Mission Statement

Palouse Industries will provide education, training, and employment opportunities for persons with disabilities residing in Whitman and Latah Counties in order to assist them to attain their highest possible socioeconomic level in the community.

Purpose Statement

Palouse Industries serves as a model for areas businesses and service providers to see children and adults with special needs as contributing members of our society. Ideally, Palouse Industries strives for the day when supports will be available in each preschool, business, public agency, and charitable organization that would sufficiently serve the needs of people with disabilities. Until then we are at the service of our community, state, local municipalities and families.

Program Managers

Contact icon for Eric
Executive Director
(509) 332-6561

Contact icon for Thelma
Business Manager
(509) 332-6561

Contact icon for Sue
Director of Children and Family Services
(509) 332-4420

Contact icon for Teresa
Employment Services Coordinator
(509) 332-6561

The History of Palouse Industries

In 1967 a group of parents concerned for the future of their children rallied together to form a chapter of the Washington Association for Retarded Children in Whitman County. Their purpose was to help support each other and to obtain needed services for their children. From their advocacy, County Commissioners appointed a Mental Retardation Board to perform planning, coordination and administrative function as provided in the Community Mental Retardation Services Act. The commissioners also appointed a Mental Retardation Program Coordinator.

Epton Society Created

A not-for-profit corporation, named after an Eastern Washington Sate Legislator, Kay Epton, was established as Whitman County Epton Society Inc., for the purpose of rendering aid to people with disabilities and to engage in charitable, benevolent, education, civic and social work related to this purpose. Ms. Epton was instrumental in establishing legislation in 1967, which appropriated funding and subsequent community programs for persons with developmental disabilities. Initially housed in the basement of St. Ignatius Manor in Colfax, the purpose of the program was to provide recreation, living skills training, social and pre-vocation skill development.

In 1968, Epton preschool was established in downtown Pullman to provide early intervention services to children "at risk" of and those with developmental delays. Interagency collaboration between Whitman County, Eption Society, Pullman School District, and the City of Pullman contributed to developmental services for families who resided throughout the county. Some families stayed in Pullman during the week to receive much needed services, and returned to their homes on the weekends. A residential center was established to support these children.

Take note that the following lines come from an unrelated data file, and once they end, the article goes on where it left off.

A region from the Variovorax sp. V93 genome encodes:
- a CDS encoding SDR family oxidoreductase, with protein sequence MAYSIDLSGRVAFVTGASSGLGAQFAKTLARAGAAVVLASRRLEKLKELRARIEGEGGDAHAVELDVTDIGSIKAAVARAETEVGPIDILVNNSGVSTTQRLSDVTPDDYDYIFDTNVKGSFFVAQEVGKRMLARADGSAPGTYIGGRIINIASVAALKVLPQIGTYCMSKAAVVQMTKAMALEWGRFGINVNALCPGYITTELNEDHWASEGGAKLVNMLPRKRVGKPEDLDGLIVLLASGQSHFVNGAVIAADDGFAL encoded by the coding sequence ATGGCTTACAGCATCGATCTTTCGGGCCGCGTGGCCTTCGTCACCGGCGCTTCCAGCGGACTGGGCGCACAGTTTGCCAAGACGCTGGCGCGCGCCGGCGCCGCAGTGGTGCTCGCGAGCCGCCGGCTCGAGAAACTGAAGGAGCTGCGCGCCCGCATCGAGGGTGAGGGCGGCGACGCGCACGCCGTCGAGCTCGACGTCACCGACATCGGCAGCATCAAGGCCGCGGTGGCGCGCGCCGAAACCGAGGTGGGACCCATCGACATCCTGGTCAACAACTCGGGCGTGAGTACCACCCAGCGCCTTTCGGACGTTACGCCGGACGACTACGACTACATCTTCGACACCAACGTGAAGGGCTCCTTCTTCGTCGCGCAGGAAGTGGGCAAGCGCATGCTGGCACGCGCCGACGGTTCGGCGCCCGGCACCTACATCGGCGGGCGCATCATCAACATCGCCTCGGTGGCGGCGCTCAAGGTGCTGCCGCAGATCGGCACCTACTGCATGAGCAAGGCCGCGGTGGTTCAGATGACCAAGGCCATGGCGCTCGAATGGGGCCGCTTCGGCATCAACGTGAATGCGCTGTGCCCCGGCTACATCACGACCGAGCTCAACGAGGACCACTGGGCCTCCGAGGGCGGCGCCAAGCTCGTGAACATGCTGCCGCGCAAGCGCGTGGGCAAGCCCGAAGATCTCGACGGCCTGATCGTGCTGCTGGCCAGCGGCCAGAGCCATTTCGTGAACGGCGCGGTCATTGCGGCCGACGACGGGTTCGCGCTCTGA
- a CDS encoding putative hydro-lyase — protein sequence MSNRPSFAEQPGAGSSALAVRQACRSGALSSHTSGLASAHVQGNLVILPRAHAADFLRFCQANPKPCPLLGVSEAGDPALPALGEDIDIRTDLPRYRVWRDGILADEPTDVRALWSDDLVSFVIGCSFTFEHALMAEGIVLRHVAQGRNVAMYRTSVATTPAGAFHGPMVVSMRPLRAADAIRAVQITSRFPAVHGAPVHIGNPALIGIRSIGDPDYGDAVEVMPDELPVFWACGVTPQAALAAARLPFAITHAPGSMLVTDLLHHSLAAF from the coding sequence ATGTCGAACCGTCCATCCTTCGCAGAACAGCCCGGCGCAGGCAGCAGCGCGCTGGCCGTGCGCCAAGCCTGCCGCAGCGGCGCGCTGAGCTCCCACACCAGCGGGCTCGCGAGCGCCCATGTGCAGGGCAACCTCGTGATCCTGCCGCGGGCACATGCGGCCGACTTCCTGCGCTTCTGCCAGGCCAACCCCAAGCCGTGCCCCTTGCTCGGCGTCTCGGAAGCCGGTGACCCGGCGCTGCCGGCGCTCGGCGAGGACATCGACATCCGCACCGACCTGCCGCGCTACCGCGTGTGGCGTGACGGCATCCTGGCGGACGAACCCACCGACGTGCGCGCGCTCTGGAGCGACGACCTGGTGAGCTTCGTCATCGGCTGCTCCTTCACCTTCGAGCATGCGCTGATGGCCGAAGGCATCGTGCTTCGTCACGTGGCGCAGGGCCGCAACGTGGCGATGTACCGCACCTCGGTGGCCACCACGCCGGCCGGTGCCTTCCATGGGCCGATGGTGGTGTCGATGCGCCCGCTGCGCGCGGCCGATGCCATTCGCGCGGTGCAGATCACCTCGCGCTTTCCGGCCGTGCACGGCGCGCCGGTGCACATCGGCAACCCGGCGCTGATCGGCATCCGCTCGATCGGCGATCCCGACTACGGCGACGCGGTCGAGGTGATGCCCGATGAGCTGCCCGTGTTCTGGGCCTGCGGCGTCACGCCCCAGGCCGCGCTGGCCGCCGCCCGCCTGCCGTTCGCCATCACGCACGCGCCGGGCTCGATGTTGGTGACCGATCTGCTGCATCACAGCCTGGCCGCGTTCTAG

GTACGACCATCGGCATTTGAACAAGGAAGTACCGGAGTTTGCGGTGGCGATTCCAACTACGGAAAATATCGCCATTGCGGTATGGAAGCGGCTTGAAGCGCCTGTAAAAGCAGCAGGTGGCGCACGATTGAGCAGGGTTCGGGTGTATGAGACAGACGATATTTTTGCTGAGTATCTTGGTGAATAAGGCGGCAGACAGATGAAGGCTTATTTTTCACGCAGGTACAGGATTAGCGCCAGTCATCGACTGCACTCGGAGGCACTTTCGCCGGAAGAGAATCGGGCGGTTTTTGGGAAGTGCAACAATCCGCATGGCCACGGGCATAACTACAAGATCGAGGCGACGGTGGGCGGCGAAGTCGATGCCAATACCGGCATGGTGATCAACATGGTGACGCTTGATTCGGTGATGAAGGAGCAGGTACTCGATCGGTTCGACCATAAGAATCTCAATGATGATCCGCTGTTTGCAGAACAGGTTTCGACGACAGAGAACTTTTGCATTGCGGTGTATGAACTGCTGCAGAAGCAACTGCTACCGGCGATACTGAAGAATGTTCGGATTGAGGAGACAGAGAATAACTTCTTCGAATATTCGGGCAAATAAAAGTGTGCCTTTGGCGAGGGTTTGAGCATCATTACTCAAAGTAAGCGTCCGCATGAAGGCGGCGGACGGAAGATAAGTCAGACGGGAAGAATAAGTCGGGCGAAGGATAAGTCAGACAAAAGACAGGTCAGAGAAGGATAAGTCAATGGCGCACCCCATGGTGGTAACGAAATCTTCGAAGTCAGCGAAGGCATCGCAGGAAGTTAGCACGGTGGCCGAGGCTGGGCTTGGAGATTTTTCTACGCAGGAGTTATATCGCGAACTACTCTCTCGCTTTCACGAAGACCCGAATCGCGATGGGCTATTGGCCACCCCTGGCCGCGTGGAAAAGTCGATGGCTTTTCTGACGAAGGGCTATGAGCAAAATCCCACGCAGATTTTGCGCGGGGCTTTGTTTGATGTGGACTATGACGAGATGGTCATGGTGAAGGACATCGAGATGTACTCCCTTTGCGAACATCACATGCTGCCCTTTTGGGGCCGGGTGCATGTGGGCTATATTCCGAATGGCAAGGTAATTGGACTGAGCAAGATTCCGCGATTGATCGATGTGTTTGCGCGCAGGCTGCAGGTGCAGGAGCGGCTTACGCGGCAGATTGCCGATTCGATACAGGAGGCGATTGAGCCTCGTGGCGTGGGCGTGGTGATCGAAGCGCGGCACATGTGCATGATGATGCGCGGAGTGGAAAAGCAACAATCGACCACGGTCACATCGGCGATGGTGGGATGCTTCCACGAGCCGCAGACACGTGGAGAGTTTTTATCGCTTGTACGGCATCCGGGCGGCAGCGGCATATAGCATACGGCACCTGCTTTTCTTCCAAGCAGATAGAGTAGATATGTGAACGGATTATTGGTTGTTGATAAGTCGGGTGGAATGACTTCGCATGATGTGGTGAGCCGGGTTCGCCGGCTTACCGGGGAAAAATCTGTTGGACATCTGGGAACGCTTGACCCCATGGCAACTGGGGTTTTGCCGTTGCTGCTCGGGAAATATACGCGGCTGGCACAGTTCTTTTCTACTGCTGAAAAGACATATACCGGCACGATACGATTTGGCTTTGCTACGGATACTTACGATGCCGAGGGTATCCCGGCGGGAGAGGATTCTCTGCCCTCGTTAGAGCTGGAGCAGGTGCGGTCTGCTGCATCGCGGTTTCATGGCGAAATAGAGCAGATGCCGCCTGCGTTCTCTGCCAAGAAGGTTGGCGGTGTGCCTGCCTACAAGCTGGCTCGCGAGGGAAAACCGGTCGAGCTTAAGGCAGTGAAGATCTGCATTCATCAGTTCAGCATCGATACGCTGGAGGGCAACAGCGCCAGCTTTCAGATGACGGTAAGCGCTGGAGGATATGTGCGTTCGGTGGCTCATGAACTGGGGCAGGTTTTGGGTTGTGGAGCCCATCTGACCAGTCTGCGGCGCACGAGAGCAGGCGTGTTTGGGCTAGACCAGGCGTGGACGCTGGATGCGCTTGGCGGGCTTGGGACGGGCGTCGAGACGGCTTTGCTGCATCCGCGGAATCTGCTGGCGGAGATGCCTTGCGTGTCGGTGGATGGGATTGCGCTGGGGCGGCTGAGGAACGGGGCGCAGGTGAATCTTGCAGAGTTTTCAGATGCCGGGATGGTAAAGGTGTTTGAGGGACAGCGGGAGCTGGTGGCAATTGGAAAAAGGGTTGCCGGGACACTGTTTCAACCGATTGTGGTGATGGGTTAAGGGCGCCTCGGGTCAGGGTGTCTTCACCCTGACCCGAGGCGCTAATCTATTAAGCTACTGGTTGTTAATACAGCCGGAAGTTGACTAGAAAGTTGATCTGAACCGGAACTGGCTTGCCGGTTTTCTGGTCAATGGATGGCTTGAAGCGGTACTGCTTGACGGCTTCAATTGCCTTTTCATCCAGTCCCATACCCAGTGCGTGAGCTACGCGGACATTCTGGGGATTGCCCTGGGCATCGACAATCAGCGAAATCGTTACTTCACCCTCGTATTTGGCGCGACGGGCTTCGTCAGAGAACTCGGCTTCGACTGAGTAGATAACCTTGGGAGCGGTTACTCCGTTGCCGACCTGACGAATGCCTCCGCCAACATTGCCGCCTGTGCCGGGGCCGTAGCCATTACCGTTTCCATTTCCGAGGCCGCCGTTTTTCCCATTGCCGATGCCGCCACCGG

In 1973, Epton School received its private school status from the State Board of Education. In 1975 the school established formal relationships with Washington State University to collaboratively use each agency's resources. Student interns were given the opportunity to work with the pre-school student and Epton was able to benefit by utilizing the facilities of the Communication Disorder Clinic in Daggy Hall on the WSU Campus.

The dream of a regional center in Pullman to service adult vocational day programming was realized in 1978 when construction was completed on a new building in the Professional Mall area. A cooperative effort of Whitman County Dr. Wensel Leff, and referendum monies from Washington State facilitated the move of administrative offices and adult day programs to our present facility.

Palouse Industries Begins

In 1982, the agency changed it name to Palouse Industries, and further identifies the mission to educate and train adults in vocationally related programs and continued its efforts to assist young children through developmental therapy and transition into kindergarten. As Epton school furthered its association and work with WSU, it became locally known as Early Learning Services in 1986, and entered into agreement with WSU Child and Family Studies to partner in an integrated preschool located at White Hall. In 1997, Early Learning Services forged a new beginning by establishing an inclusive community based center of their own at the Gladish Community and Cultural Center in downtown Pullman. The center's mission is to provide inclusive service environments for all children with or without disabilities in a childcare preschool setting.

Today, Palouse Industries and Early Learning Services further strive to reach more children and their families and adults with disabilities by identification, assessment, education, childcare, developmental therapy, vocational skill building, and employment services. Our services continue to expand into surrounding areas and continue to further advocate for the elimination of barriers in our community.

Supported in part by United Way

United Way